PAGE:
October is National Breast Cancer Awareness Month and is dedicated to increasing awareness of breast cancer issues. According to the American Cancer Society (ACS), women in the United States have a 1 in 8 lifetime risk of developing breast cancer. Approximately 184,000 new invasive cases of breast cancer will be diagnosed this year, and 41,200 will die of the disease.
The number of deaths due to breast cancer could be greatly reduced if more women had an annual mammogram starting at the age of 40, had a yearly breast exam by a physician and practiced monthly breast self-examinations. This combination is so effective, in fact, that breast cancer is 97 percent curable when detected and treated in its localized stage.
The American Cancer Society offers opportunities for volunteers to join the fight against breast cancer through several programs, including Reach to Recovery, a program designed to give a support to women who have been diagnosed with breast cancer, and the Tell A Friend program for early detection. The Tell A Friend program is structured so that trained volunteers call and tell their friends age 40 and over how mammography screening should be a routine part of their annual health care plan.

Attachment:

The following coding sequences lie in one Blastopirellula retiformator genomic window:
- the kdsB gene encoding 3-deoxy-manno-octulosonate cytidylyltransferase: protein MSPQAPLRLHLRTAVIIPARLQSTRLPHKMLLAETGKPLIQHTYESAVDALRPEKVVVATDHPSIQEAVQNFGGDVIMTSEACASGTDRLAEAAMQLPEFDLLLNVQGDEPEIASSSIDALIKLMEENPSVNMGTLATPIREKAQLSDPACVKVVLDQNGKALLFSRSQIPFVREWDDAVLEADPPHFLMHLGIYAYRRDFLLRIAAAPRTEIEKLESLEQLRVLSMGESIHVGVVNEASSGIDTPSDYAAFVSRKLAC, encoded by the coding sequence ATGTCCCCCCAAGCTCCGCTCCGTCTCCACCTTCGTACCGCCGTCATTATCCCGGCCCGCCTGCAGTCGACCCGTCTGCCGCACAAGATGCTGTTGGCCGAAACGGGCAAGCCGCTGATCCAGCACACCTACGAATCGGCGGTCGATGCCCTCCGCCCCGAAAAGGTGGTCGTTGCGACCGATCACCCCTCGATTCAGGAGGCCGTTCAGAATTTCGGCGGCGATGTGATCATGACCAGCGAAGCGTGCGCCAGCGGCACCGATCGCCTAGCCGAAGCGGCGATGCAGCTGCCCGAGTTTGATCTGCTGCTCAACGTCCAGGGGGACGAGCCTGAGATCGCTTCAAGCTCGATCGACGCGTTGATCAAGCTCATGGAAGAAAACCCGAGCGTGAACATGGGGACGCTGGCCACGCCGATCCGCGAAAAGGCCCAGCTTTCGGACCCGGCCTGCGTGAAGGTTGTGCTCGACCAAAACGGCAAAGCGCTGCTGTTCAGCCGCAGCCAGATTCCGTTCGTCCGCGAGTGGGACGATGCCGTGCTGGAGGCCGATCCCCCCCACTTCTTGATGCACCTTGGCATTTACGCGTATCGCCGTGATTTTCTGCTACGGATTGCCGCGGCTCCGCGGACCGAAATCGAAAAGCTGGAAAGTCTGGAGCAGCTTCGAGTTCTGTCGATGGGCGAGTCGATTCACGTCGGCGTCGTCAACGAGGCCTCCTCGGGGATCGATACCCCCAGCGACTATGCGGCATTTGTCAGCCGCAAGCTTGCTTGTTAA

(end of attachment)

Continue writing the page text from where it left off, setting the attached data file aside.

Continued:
To learn more about volunteer opportunities in your community, or to obtain information regarding breast cancer, please contact the American Cancer Society anytime at 1-800-ACS-2345, or visit www.cancer.org.